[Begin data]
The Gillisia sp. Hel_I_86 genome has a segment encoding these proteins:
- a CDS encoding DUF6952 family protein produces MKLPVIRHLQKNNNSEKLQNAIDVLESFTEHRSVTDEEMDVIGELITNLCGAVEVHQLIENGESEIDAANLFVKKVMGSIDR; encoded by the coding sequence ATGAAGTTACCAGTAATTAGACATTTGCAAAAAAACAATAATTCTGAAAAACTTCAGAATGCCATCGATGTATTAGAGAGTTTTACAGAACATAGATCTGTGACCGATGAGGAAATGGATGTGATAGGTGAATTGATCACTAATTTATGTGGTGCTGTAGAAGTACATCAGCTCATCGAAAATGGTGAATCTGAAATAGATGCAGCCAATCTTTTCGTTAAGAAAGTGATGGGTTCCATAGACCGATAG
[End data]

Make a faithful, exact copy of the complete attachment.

The Gillisia sp. Hel_I_86 genome has a segment encoding these proteins:
- a CDS encoding DUF6952 family protein produces MKLPVIRHLQKNNNSEKLQNAIDVLESFTEHRSVTDEEMDVIGELITNLCGAVEVHQLIENGESEIDAANLFVKKVMGSIDR; encoded by the coding sequence ATGAAGTTACCAGTAATTAGACATTTGCAAAAAAACAATAATTCTGAAAAACTTCAGAATGCCATCGATGTATTAGAGAGTTTTACAGAACATAGATCTGTGACCGATGAGGAAATGGATGTGATAGGTGAATTGATCACTAATTTATGTGGTGCTGTAGAAGTACATCAGCTCATCGAAAATGGTGAATCTGAAATAGATGCAGCCAATCTTTTCGTTAAGAAAGTGATGGGTTCCATAGACCGATAG